Otomen, Vol. 5
By Aya Kanno
Published by Viz Media
As the volume opens, Ryo’s class nominates her as their representative for the yearly “Ideal Woman Contest.” To win, Ryo must compete in such “womanly” arenas as cooking, flower arrangement, and proficiency with the tea ceremony, none of which are remotely her strengths. Furthermore, her prime opponent is a two-time winner of the title who has a crush on Asuka! What is Asuka’s definition of the “ideal woman?” Can his affections be be swayed by a beautifully crafted bento? Also in this volume, winning a prestigious shojo manga award threatens Juta’s anonymity and the “Beauty Samauri” return, this time to the small screen!
Though this series remains as charming as ever, lack of significant character development is beginning to take its toll. Any real potential for a shift in the characters’ daily machinations (such as the threat of Juta being outed as a mangaka or Asuka as an “otomen”) is thwarted before it can make any visible waves, chapter-to-chapter. The one exception here is Ryo, who seems to be coming into her own as a capable, much-admired young woman, without being required to gain any traditionally feminine skills.
Despite the series’ sitcom-like stagnation, it is genuinely heartwarming to have its primary message confirmed ad infinitum, both in Ryo’s rising confidence and Asuka’s inner commitment to the things he loves most. “This is like a dream, isn’t it?” Asuka says to fellow Beauty Samauri (and secret make-up artist) Tonomine as they contemplate the freedom they experience only in costume. “We’re boldly revealing our interests and skills to everyone.”
Though “boldly” seems like a strong word for “openly, while in disguise,” Asuka’s feeling of liberation is obviously genuine and it’s hard to get picky about semantics. His sincere excitement is a strong reminder that, despite the series’ broad humor, the characters’ core conflicts are actually quite real and not likely to be resolved with a single grand gesture or event, no matter how earth-shattering.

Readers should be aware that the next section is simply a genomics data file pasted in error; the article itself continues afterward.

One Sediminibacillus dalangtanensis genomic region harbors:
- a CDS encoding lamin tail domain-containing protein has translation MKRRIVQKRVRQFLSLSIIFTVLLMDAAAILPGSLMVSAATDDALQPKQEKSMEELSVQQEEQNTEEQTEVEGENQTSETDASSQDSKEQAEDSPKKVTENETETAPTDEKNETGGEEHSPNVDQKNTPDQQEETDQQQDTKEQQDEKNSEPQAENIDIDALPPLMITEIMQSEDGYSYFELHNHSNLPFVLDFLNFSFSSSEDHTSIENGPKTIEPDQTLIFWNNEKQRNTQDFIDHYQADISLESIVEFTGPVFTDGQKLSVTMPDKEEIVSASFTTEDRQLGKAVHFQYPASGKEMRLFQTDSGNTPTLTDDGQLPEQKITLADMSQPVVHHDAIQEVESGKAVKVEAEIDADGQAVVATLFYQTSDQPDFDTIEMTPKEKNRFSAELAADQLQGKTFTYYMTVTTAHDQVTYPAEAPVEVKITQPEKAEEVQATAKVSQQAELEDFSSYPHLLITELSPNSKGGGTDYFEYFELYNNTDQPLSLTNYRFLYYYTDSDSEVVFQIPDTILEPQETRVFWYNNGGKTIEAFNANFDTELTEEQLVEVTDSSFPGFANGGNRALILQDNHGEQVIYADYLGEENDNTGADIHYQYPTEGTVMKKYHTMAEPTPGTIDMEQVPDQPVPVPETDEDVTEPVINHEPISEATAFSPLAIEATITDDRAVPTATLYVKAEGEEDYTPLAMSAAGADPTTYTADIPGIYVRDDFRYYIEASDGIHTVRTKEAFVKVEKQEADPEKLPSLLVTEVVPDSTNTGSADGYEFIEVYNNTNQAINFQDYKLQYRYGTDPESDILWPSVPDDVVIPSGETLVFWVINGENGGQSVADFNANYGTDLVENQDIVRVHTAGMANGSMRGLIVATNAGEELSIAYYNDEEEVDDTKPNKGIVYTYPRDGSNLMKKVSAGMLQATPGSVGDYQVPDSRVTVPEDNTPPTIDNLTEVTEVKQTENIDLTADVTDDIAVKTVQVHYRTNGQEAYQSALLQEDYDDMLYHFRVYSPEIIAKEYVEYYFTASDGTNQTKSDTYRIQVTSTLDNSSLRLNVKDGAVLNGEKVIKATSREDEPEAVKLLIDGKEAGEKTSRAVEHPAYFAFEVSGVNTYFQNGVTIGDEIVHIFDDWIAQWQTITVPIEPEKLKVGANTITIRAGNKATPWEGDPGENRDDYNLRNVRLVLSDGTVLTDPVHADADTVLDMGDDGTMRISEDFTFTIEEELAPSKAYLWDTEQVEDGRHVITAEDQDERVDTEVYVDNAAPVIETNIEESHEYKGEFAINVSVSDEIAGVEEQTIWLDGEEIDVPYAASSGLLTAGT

With that in mind, perhaps it is too early to be frustrated by sluggish character growth. Does mangaka Aya Kanno have more in store for her characters than what immediately meets the eye? Events in the final pages of this volume do provide some hope in this area, supplying more than enough reason to stick around for the next volume. Until then, we can surely dream.
Review copy provided by the publisher.
Sarah saysJanuary 16, 2010 at 11:04 pm
Thanks for the review! I’ve read the series as it has been released so far, but I’m not sure whther to continue with it. I absolutely adored “The Wallflower” but the stagnation of the series really started bothering to the point that I gave it up. I’m worried the same thing will happen with Otomen. I know there isn’t exactly a set plot to follow, but some development would be nice. I think I’ll give it another volume or two.
Melinda Beasi saysJanuary 16, 2010 at 11:06 pm
Based on what happens at the end of this volume, I’d say at least one more volume is warranted. I’d say more, but I don’t want to give it away! :D
Judi saysJanuary 16, 2010 at 11:55 pm
I’ve made it known every where that I love this manga. I don’t mind that the character development is not going full speed, I’m enjoying the ride. Sometimes, I feel entertainment is enough. That’s how I view this manga. I could call it a “guilty pleasure”, but I feel that it’s more than that to me.
Melinda Beasi saysJanuary 17, 2010 at 12:07 am
I don’t think there’s any reason you should feel guilty for loving this manga! I’m quite fond of it myself. :)